As part of a new strategy aimed at capturing a share of the next-generation sequencing market, Qiagen is partnering with German software development firm SAP to develop tools to align genomic sequences and to identify mutations based on reference data.
Qiagen disclosed the SAP partnership last week as part of a broad strategic initiative that included the purchase of privately held next-generation sequencing firm Intelligent Bio-Systems for an undisclosed amount. The company said that the IBS purchase and SAP partnership will allow it to develop a complete "sample-to-result" workflow for next-gen sequencing that will include sample preparation and assay products as well as informatics.
Qiagen said that it will use SAP's Hana analytics platform to develop new data analysis capabilities for NGS, but is keeping details of the planned bioinformatics pipeline close to its chest for now.
Bettina Haedrich, a director in Qiagen's corporate business development arm, told BioInform that the company has begun developing the platform with SAP but she could not disclose any specifics.
Qiagen will provide details about the entire system and its launch timeline early next year, at which time it will also disclose how it intends to market its tool suite, Haedrich said.
Qiagen representatives told BioInform that the company selected SAP for the job because of a previous relationship between the firms — Qiagen uses the SAP Hana platform internally — as well as SAP's expertise in developing applications for processing and analyzing data in real time.
The partners will use the SAP Hana platform to "significantly" reduce the time required to analyze sequencing data, Qiagen said.
Hana is an implementation of SAP's in-memory database technology, which stores and processes data in the computer's main memory. The platform has four components: the in-memory database management system; a suite of tools for modeling; an appliance version of the database management system; and a cloud-based infrastructure that can be used to deliver applications.
Qiagen representatives explained that unlike most data-processing technologies, which retrieve information from hard disks prior to processing, SAP Hana holds data in the computer's main memory and lets users process data where it lies, which speeds the analysis process.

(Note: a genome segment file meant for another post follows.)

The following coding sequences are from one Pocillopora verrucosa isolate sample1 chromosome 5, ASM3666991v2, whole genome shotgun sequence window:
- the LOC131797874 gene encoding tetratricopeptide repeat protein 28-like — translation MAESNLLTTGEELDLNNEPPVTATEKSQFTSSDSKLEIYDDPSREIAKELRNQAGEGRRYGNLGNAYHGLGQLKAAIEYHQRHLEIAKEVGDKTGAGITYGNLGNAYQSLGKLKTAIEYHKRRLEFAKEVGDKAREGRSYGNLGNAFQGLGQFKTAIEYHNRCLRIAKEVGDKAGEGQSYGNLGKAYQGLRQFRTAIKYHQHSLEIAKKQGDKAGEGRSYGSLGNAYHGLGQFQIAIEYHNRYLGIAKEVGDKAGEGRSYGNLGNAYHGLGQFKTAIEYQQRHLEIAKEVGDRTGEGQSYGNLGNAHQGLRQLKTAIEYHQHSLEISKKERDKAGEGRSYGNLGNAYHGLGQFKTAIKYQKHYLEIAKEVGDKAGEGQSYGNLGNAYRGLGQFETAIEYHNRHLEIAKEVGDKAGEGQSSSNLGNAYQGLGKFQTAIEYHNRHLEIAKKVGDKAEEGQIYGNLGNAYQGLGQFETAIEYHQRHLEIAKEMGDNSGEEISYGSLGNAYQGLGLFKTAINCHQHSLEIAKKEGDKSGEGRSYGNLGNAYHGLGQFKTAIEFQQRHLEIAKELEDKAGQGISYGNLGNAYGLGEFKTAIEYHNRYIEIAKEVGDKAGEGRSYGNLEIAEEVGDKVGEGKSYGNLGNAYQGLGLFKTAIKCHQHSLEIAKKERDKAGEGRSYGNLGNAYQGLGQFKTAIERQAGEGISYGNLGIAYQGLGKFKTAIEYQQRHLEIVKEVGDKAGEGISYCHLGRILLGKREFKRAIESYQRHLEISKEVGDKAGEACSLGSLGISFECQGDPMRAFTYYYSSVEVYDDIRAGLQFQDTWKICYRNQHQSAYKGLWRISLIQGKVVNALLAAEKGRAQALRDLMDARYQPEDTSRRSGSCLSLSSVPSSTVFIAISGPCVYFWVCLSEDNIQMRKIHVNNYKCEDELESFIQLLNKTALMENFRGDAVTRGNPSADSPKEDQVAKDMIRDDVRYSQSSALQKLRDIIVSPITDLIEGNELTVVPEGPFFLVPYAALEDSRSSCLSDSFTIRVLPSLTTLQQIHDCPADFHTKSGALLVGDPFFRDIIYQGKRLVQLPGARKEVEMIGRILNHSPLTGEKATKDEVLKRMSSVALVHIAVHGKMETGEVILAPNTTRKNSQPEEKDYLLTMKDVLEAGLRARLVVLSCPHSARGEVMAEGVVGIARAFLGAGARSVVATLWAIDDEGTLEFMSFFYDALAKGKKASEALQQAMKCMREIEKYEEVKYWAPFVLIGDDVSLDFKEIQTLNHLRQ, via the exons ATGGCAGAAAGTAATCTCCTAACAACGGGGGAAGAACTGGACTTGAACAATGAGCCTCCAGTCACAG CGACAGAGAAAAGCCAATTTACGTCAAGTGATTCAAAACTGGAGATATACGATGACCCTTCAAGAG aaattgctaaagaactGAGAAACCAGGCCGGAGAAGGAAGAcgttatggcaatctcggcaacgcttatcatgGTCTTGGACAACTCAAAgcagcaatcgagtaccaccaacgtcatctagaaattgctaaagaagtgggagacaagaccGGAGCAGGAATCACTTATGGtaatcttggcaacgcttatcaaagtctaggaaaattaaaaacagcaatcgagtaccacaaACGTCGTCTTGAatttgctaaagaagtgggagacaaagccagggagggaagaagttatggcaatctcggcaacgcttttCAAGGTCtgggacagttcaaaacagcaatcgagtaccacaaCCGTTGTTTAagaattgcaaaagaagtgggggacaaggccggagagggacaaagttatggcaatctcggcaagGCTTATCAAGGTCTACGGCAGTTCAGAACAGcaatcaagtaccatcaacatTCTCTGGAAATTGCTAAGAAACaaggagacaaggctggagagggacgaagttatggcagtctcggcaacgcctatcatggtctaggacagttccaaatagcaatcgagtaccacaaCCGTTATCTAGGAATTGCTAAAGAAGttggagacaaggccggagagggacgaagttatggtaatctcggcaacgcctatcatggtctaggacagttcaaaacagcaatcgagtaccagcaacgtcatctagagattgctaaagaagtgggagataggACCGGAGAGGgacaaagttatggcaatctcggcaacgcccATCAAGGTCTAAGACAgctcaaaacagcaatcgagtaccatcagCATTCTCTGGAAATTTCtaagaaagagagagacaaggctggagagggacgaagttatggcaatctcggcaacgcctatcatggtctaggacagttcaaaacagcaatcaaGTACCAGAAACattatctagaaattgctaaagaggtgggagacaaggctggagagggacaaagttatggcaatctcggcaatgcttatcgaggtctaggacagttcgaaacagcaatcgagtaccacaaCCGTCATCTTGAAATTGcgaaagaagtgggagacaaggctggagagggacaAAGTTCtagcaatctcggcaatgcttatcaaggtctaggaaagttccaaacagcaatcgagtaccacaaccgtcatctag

Haedrich told BioInform that SAP's technology has been used to speed up applications in some areas up to 100 times faster than standard implementations of those applications.
She described Hana as an "enabling" technology that has the capability to accelerate the analysis of large datasets, which, she pointed out, is still a "time-limiting" step in sequencing projects.
To date, Hana is primarily used for business applications such as finance, marketing, procurement, sales, and supply chain analytics, so the move into bioinformatics analysis will mark a departure for SAP. The company could not be reached for comment about its development plans before press time.
Commenting on Qiagen's decision to work with SAP even though their software hasn’t been used in the life sciences before, Haedrich noted that it isn't "always ...the obvious solution that really presents a benefit in the end. SAP is working on a broad range of these kinds of questions to speed up data analysis and so we see that it's an interesting case to explore."
While informatics development is an important aspect of Qiagen's new NGS strategy, it is only one component of a broad plan to tackle the sequencing market from several angles.
For example, the company plans to offer preconfigured sequencing panels for use in cancer, beginning with eight different cancer panels for leukemias and solid tumors. It also plans to enable customers to create bespoke sequencing panels that target specific pathways and diseases. The panels will be based on existing molecular content at Qiagen, including GeneGlobe, an online portal that provides access to more than 60,000 molecular assays.
The company also plans to launch a range of NGS sample prep products and an NGS benchtop sequencer, which is currently in late-stage development at IBS and is expected to enter beta testing this year.
The sequencer will be designed with an eye toward clinical applications. Its features will include the ability to process up to 20 individual samples or assay types in parallel without a need for pooling and bar-coding. It will also allow users to upload flow cells and reagents while it is operation.
Qiagen is also developing two automation alternatives that will work with its platforms as part of the sequencing portfolio. These include a workflow that integrates the NGS module into the QIAsymphony automation family, and a second workflow based on the QIAcube automated sample preparation system.
Both of these workflows will offer "extensive bioinformatics," including tools developed through its collaboration with SAP, Qiagen said.